Ottawa

Bike lanes could be coming to Albert, Slater streets next summer

The city's latest post-Transitway plans for Albert and Slater streets include segregated bike lanes from Bronson Avenue to Elgin Street that could start going up in mid-2020.

Overhaul of bus-heavy downtown streets planned after LRT opens

The proposed road reconfiguration was available for people to look over at an open house June 17, 2019. (Ryan Tumilty/CBC)

When Ottawa's LRT finally starts running and allows buses to move off of Albert and Slater streets, separated bike lanes could move in starting next summer.

The city released its detailed plans for the downtown streets' post-Transitway future on Monday.

The bus-only lanes on the street would be removed in the overhaul and largely replaced with one-way bike lanes from Bay Street to Elgin in this first phase.

The city would also remove 210 parking spots that are currently available after 6 p.m. and replace some sections of the water mains.

Coun. Catherine McKenney said the change is about giving people options to get around downtown that don't involve a car.  

"We see the congestion in the downtown, people can't move out there, and there is no other option than to get people either on transit, cycling or walking," she said.

McKenney said this design is close to where they need to be, but there is still work to be done, particularly where the bike lanes would cross Elgin Street.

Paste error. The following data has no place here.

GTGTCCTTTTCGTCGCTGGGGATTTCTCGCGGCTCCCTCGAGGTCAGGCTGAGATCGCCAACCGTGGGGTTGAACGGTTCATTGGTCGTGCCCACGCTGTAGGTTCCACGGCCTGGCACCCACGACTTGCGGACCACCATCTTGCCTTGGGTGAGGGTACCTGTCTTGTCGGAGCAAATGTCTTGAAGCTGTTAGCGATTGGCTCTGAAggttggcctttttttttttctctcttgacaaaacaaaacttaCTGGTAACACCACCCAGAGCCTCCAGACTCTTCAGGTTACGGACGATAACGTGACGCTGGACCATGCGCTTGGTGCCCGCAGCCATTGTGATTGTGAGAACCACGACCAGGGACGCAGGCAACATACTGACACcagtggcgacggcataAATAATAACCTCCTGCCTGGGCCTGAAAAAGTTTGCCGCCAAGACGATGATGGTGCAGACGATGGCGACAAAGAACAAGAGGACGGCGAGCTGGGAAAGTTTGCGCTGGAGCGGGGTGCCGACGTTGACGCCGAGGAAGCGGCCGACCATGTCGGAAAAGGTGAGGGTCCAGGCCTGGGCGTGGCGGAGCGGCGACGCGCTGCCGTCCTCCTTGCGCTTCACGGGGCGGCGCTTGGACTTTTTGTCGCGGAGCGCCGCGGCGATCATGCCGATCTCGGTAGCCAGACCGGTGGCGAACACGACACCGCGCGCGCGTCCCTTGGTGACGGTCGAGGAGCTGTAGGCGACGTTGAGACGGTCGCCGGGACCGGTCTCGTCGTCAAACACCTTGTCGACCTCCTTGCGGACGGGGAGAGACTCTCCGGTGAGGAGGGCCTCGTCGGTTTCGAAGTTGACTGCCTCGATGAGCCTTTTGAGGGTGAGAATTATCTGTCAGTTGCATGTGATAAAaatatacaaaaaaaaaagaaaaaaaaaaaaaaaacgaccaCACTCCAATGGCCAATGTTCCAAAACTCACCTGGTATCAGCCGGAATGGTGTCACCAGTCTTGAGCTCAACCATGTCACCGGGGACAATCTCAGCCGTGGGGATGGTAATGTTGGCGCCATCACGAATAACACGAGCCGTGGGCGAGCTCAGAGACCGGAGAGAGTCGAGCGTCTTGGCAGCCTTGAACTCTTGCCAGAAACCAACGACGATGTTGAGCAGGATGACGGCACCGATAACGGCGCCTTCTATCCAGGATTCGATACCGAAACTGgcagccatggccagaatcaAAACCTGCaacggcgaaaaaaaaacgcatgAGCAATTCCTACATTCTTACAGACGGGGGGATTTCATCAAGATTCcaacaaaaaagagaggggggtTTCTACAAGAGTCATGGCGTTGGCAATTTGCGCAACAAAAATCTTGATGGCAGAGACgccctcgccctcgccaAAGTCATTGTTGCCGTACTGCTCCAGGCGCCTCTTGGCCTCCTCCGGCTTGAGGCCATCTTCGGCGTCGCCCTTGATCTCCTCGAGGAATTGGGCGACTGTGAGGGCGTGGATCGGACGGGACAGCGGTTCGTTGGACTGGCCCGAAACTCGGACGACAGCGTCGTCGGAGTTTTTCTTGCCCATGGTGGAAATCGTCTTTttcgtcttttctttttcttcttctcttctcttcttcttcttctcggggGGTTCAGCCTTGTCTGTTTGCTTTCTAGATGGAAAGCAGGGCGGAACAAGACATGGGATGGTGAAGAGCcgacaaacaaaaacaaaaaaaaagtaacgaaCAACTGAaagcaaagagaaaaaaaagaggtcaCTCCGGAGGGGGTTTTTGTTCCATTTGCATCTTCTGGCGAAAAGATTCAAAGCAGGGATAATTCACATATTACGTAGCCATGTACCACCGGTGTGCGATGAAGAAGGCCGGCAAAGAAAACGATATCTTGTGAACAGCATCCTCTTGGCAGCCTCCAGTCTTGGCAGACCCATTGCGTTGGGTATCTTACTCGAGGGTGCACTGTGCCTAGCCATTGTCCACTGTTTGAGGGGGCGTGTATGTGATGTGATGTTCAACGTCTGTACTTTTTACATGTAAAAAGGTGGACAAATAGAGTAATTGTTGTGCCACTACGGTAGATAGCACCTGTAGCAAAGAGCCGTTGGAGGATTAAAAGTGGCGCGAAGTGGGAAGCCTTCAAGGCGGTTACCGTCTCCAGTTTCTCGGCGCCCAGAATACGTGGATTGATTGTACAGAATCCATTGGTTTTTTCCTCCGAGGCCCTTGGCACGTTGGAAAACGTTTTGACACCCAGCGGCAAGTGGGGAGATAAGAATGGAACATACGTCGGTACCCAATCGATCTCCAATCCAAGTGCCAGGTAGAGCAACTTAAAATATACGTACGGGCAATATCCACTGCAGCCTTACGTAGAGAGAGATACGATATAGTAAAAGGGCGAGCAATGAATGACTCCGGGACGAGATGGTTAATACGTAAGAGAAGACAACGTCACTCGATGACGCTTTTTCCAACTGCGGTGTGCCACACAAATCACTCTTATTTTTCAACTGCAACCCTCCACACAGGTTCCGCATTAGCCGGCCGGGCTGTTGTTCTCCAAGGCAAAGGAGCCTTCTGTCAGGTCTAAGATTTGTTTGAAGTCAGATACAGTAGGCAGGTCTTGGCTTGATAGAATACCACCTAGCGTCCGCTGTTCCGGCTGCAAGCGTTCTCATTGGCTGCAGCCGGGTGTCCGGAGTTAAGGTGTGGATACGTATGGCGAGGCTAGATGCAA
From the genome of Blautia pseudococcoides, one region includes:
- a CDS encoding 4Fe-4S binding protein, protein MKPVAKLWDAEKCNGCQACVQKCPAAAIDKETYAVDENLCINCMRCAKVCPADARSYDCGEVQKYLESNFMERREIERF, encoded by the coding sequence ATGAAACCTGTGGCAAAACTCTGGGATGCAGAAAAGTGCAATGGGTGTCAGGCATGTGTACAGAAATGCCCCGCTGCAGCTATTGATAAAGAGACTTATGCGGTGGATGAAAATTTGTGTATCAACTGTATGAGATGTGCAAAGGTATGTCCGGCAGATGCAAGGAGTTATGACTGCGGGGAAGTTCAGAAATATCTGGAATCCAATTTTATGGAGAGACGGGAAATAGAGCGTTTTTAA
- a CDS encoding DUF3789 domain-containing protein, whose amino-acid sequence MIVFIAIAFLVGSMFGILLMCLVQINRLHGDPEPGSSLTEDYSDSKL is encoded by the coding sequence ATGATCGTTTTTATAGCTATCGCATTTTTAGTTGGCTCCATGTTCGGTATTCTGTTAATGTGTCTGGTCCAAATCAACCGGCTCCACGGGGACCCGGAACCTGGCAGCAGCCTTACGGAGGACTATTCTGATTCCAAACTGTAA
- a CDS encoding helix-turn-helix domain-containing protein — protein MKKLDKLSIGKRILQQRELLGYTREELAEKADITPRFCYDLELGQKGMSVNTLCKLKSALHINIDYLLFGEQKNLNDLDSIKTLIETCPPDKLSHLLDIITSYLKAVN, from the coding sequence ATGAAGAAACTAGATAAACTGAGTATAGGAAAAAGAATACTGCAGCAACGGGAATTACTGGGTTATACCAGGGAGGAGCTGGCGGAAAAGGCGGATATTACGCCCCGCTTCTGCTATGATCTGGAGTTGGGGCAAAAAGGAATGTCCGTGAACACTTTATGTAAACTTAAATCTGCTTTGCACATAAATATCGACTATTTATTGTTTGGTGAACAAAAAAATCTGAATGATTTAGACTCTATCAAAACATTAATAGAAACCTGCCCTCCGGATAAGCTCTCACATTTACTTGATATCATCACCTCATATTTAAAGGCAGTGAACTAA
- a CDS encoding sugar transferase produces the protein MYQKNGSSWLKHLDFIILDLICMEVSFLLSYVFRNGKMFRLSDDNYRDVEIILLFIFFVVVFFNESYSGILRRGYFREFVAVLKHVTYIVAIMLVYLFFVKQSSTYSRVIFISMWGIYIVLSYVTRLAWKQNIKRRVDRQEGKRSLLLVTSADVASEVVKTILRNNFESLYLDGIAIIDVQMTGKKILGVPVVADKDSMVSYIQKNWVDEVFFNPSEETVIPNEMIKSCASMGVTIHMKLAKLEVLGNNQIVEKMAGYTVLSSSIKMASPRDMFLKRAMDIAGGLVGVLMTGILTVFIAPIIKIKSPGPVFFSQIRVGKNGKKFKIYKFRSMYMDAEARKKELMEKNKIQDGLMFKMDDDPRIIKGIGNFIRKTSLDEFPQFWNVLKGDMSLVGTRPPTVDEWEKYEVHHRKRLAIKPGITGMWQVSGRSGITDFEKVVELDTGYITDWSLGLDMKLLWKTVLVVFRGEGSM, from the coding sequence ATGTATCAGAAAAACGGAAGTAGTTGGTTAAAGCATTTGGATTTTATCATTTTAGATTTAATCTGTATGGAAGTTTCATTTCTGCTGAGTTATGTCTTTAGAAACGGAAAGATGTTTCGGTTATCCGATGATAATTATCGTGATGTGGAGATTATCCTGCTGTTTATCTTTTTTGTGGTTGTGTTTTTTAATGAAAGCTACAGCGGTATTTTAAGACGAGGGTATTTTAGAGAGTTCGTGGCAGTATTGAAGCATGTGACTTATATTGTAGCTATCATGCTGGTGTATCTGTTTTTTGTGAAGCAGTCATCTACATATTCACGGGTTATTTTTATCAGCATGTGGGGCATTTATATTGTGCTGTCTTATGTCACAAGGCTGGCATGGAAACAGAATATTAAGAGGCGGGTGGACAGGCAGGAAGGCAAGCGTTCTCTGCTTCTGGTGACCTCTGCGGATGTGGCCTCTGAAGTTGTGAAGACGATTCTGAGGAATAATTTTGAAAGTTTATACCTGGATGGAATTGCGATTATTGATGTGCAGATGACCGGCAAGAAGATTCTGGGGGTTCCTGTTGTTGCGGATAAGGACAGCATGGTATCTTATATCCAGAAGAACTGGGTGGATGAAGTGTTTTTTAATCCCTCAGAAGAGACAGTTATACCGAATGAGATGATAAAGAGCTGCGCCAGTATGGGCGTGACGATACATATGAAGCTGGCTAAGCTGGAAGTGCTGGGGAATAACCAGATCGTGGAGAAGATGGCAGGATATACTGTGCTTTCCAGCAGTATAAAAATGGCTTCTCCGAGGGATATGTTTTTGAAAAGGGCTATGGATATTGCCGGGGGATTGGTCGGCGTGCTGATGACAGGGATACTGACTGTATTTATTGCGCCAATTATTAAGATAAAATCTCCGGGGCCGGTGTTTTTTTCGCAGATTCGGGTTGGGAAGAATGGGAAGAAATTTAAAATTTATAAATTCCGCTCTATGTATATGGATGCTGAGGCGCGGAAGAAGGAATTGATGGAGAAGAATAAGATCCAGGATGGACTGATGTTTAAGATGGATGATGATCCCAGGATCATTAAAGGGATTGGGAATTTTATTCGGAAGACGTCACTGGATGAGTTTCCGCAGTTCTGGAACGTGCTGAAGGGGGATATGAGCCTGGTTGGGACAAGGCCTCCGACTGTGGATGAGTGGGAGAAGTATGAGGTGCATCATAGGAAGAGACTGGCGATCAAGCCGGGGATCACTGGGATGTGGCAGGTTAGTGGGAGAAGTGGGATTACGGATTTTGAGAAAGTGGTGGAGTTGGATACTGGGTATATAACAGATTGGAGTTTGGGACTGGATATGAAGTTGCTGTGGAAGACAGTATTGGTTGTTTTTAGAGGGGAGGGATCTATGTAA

Open for ideas 

City project manager Randy Dempsey said getting the bike lanes safely across Elgin is one of their challenges that they have to work through.

He said they're hoping people who ride in the area will be able to share their ideas and perspective.

At Monday's open house, they even had a template of the intersection so cyclists could sketch their ideas of where the lanes could go.

Albert and Slater streets currently serve as the Transitway through downtown, but the idea is that once LRT opens most buses will be replaced by trains and the streets can be repurposed. (Paul Jay/CBC)

"It's a nice design. It's beautiful we are going to be relieved to not have the buses running down Slater and Albert," said Moe Chaouni, who operates a language school in a building near Slater and Metcalfe Street.

He said his one concern is the noise the construction will generate, because he needs to be able to hear his students.   

"We prefer if the construction could be done at night time, that will help our business to operate."

The city plans to refine the design this year, taking comments online until July 5, with the goal of having a final design in the fall.

Assuming the LRT opens up, the construction could start as early as the summer of 2020. 

More work will be done as far west as Empress Avenue, including a segregated bike lane, and as far east as Waller Street, but those plans aren't as far along.

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